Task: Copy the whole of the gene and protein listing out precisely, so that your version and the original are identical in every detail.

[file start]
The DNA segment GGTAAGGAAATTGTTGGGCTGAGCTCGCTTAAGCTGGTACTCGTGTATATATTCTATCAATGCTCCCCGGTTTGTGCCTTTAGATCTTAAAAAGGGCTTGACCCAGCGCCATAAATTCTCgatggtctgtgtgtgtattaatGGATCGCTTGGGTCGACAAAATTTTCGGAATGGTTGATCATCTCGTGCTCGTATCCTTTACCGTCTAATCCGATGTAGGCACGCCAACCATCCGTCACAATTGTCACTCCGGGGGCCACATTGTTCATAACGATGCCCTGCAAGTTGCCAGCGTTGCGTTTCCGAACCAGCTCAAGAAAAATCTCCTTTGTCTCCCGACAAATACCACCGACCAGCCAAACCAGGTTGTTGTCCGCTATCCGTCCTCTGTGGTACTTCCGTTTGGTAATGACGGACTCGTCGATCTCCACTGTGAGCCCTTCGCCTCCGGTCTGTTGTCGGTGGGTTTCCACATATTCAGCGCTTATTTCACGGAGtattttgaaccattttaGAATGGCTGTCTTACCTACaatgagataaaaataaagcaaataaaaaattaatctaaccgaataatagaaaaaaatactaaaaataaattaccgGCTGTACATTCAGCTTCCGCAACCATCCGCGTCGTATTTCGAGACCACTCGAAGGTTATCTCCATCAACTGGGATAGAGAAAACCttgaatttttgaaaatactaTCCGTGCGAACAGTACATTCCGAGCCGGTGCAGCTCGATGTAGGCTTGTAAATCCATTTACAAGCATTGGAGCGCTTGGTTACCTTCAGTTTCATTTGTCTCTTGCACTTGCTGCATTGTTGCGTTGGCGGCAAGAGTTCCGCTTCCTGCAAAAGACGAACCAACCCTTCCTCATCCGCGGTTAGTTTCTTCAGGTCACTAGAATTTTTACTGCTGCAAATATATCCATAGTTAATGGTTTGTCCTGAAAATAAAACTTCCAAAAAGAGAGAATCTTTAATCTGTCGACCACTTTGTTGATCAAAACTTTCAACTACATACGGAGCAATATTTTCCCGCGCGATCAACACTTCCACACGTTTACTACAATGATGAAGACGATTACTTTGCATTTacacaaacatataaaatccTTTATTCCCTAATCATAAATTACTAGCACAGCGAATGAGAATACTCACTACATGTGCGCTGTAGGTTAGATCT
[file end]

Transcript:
The DNA segment GGTAAGGAAATTGTTGGGCTGAGCTCGCTTAAGCTGGTACTCGTGTATATATTCTATCAATGCTCCCCGGTTTGTGCCTTTAGATCTTAAAAAGGGCTTGACCCAGCGCCATAAATTCTCgatggtctgtgtgtgtattaatGGATCGCTTGGGTCGACAAAATTTTCGGAATGGTTGATCATCTCGTGCTCGTATCCTTTACCGTCTAATCCGATGTAGGCACGCCAACCATCCGTCACAATTGTCACTCCGGGGGCCACATTGTTCATAACGATGCCCTGCAAGTTGCCAGCGTTGCGTTTCCGAACCAGCTCAAGAAAAATCTCCTTTGTCTCCCGACAAATACCACCGACCAGCCAAACCAGGTTGTTGTCCGCTATCCGTCCTCTGTGGTACTTCCGTTTGGTAATGACGGACTCGTCGATCTCCACTGTGAGCCCTTCGCCTCCGGTCTGTTGTCGGTGGGTTTCCACATATTCAGCGCTTATTTCACGGAGtattttgaaccattttaGAATGGCTGTCTTACCTACaatgagataaaaataaagcaaataaaaaattaatctaaccgaataatagaaaaaaatactaaaaataaattaccgGCTGTACATTCAGCTTCCGCAACCATCCGCGTCGTATTTCGAGACCACTCGAAGGTTATCTCCATCAACTGGGATAGAGAAAACCttgaatttttgaaaatactaTCCGTGCGAACAGTACATTCCGAGCCGGTGCAGCTCGATGTAGGCTTGTAAATCCATTTACAAGCATTGGAGCGCTTGGTTACCTTCAGTTTCATTTGTCTCTTGCACTTGCTGCATTGTTGCGTTGGCGGCAAGAGTTCCGCTTCCTGCAAAAGACGAACCAACCCTTCCTCATCCGCGGTTAGTTTCTTCAGGTCACTAGAATTTTTACTGCTGCAAATATATCCATAGTTAATGGTTTGTCCTGAAAATAAAACTTCCAAAAAGAGAGAATCTTTAATCTGTCGACCACTTTGTTGATCAAAACTTTCAACTACATACGGAGCAATATTTTCCCGCGCGATCAACACTTCCACACGTTTACTACAATGATGAAGACGATTACTTTGCATTTacacaaacatataaaatccTTTATTCCCTAATCATAAATTACTAGCACAGCGAATGAGAATACTCACTACATGTGCGCTGTAGGTTAGATCT